Mills v. Scott - 99 U.S. 25 (1878)
U.S. Supreme Court
Mills v. Scott, 99 U.S. 25 (1878)
Mills v. Scott
99 U.S. 25
1. The statute of Georgia of March 16, 1869, requiring actions for the enforcement of rights of individuals under acts of incorporation or by operation of law which accrued prior to June 1, 1865, to be brought before Jan. 1, 1870, does not apply to claims against the estate of a deceased person, so as to exclude the time which a previous statute allowed to administrators to ascertain the condition of the estate and to creditors to file their claims.
2. A court of equity is the proper tribunal to ascertain the proportion of indebtedness chargeable to a stockholder of a bank on his personal liability. But as by the law of the state, as declared by its highest tribunal, an action of debt will lie where the amount of the bank's outstanding indebtedness and the number of shares held by the stockholder are known and can be stated, the extent of his liability in such cases being fixed and the amount with which he should be charged being a mere matter of computation, a similar action at law will be sustained in such cases in the circuit court of the United States.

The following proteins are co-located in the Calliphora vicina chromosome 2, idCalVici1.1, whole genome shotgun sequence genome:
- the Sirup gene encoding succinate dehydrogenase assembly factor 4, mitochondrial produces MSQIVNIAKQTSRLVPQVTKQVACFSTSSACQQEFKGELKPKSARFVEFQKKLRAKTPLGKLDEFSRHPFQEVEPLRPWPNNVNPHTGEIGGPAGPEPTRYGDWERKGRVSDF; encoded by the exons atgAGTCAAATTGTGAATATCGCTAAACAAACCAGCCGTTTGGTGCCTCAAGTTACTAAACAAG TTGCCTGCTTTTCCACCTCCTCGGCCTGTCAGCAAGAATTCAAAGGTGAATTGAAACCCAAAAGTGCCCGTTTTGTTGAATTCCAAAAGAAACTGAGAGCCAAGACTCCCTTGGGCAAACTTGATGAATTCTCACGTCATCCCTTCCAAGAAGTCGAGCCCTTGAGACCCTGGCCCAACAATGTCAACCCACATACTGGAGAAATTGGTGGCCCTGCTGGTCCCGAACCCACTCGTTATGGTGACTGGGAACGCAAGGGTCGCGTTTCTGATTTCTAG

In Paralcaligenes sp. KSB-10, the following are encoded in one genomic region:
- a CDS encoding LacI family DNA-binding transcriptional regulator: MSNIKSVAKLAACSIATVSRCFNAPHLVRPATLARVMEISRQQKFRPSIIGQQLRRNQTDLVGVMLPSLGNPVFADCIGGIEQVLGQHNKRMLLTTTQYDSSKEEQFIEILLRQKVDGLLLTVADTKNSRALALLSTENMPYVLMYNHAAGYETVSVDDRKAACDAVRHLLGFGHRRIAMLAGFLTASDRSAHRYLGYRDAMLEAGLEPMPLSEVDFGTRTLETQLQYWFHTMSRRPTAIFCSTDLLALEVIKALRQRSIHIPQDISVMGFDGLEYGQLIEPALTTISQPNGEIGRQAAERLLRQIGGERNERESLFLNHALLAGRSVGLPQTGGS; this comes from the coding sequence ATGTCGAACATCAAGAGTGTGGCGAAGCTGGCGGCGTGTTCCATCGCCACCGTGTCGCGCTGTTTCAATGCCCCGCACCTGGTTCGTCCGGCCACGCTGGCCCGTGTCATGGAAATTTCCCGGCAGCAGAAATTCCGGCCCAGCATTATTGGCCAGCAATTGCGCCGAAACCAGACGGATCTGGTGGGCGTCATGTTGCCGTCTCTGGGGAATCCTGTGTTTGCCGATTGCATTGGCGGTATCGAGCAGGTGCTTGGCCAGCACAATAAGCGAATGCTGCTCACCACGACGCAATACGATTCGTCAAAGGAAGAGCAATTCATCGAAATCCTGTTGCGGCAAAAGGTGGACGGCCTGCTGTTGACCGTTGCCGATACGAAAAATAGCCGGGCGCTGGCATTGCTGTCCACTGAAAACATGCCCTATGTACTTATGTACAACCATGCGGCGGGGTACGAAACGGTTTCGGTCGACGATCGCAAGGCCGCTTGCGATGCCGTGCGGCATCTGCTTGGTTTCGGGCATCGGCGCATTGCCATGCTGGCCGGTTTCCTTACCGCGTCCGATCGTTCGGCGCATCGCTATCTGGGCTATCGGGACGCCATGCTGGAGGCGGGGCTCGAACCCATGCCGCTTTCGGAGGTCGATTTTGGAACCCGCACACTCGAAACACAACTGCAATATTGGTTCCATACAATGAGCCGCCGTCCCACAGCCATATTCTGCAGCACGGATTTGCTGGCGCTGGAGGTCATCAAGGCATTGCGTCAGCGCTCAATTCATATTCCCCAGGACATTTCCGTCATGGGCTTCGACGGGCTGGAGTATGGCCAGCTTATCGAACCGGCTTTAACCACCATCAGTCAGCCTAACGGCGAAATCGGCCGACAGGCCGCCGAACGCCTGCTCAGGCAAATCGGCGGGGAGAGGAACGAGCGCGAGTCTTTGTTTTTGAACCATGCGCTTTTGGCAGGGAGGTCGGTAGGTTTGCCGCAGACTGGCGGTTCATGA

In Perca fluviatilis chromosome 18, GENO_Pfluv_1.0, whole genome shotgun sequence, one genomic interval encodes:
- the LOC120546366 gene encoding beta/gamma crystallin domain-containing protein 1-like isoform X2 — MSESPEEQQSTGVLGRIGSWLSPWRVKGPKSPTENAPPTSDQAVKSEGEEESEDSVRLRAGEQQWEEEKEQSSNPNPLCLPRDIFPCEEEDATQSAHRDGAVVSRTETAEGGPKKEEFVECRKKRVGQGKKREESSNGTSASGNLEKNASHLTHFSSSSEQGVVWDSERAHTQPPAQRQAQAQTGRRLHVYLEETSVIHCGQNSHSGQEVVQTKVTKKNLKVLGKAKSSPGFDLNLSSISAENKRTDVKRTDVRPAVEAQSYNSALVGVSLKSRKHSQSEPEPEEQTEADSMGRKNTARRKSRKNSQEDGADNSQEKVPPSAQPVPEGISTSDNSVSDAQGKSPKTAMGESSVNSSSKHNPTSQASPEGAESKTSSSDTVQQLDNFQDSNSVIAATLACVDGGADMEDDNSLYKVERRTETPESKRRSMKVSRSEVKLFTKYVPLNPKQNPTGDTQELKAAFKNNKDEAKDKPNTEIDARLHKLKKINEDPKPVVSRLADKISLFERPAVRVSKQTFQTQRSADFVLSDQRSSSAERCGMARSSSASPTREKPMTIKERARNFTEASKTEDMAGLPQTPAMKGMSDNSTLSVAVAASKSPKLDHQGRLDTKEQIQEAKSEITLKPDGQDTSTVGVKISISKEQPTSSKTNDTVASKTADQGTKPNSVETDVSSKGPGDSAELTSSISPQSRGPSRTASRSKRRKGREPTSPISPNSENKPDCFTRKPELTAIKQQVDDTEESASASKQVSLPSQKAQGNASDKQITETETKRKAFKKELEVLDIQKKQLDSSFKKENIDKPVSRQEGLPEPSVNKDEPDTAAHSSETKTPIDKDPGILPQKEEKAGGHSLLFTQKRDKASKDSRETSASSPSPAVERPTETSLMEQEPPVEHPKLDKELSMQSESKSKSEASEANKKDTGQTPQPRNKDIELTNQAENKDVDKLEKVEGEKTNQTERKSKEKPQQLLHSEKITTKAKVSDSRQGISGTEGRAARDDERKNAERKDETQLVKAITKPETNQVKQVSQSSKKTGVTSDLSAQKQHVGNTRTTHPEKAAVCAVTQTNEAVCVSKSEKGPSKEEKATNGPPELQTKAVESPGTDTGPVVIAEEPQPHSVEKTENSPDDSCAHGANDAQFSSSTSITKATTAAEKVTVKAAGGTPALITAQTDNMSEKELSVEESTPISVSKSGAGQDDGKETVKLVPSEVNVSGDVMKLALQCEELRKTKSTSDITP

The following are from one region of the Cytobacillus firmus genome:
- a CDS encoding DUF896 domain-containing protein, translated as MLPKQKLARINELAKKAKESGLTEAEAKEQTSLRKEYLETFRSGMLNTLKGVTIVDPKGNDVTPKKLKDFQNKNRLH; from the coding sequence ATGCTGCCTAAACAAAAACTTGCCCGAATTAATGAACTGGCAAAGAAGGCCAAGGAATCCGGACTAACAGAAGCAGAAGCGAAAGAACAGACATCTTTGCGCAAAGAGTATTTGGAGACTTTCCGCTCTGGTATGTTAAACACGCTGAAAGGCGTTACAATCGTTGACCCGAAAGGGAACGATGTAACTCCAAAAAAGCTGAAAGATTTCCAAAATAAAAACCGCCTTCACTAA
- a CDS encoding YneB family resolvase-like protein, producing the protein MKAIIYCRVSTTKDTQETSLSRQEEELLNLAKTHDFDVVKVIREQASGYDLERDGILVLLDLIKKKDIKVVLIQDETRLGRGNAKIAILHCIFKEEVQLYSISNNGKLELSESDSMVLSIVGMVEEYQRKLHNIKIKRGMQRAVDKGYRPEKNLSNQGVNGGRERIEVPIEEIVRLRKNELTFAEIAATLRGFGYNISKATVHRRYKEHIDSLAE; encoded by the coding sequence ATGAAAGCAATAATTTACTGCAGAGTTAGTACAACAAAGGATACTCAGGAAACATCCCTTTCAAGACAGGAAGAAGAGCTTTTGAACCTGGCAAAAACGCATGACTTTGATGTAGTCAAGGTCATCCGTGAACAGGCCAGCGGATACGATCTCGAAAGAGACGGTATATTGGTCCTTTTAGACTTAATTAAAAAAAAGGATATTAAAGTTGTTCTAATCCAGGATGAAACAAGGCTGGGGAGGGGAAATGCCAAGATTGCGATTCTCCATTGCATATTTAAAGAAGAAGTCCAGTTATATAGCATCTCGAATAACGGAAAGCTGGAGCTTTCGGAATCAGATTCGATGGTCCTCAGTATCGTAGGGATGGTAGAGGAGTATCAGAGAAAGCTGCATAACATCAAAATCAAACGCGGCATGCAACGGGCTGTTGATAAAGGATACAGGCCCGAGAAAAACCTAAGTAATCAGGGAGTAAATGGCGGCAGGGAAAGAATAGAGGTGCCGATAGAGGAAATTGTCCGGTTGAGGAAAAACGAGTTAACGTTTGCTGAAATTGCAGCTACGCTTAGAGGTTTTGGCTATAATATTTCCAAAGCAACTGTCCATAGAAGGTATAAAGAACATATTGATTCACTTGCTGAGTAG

3. where an error in the amount recovered is apparent upon the record, and it could not have been remedied by an amendment of the pleadings, this Court will of its own motion, in the interests of justice, direct that it be corrected, and, if necessary, order a new trial or further proceedings for that purpose.
The facts are stated in the opinion of the Court.